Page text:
Vail looks to pass a tougher stream protection ordinance
Town officials say private property owners are needed to see more improvements in Gore Creek water quality
The town of Vail is looking to get tougher to protect Gore Creek.
The Vail Town Council on Tuesday told staff to draft a stream protection ordinance that would apply to private property in town. The creek in 2013 landed on a state list of “impaired waterways,” along with many other mountain towns. The town, the Eagle River Water and Sanitation District and other organizations have been working since then to improve water quality in the creek.
Much of that work starts with cleaning up what runs into the creek, including runoff from paved areas, pesticides and other pollutants.
In an April 7 presentation, town watershed education coordinator Pete Wadden reminded council members that after a few years of improvement, the creek’s scores regarding macroinvertebrate populations — the bottom of the creek’s food chain — dipped in 2018. Most of that was due to a change in the way those populations are counted, but those are the figures used by state officials.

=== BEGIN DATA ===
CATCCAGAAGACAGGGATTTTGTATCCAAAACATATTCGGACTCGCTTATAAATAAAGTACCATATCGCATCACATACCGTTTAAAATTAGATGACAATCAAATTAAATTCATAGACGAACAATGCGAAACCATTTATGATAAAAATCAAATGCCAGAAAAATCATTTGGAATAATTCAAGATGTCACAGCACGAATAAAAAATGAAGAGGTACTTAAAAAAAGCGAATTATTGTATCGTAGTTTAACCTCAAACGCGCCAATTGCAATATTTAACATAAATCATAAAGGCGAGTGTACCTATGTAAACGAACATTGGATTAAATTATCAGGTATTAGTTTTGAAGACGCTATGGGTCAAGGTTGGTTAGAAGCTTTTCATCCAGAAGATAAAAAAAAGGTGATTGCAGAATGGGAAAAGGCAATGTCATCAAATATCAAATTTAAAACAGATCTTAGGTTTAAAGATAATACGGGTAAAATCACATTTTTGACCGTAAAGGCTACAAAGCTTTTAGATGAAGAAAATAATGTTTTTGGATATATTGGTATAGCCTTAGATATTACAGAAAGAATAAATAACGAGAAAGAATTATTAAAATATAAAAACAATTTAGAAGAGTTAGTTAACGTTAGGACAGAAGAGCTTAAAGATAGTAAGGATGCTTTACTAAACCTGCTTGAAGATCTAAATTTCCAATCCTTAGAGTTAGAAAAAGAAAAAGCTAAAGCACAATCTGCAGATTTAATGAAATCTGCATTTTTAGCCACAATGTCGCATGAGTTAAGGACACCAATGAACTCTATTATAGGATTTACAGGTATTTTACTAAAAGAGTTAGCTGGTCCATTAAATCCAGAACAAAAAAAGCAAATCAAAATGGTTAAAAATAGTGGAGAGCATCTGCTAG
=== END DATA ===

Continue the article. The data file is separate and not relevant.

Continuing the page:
Wadden noted that the town has made “huge progress” on its own property along the stream, but not as much on private property.
Wadden said the ordinance the staff is recommending includes a two-tiered setback, with more stringent rules closer to the stream.
Wadden added that the ordinance could restrict pesticide use in town, but the Colorado Legislature will have to pass a law that allows towns to pass those regulations.
Councilmember Travis Coggin said he’s in favor of more regulation, but hoped it could be straightforward.
“On things where we’re trying to change behavior, I’m a fan of keeping things simple,” he said.
Councilmember Jenn Bruno also supports a possible ordinance. But, she added, “I hope we can enforce it.”
Vail Daily Business Editor Scott Miller can be reached at firstname.lastname@example.org.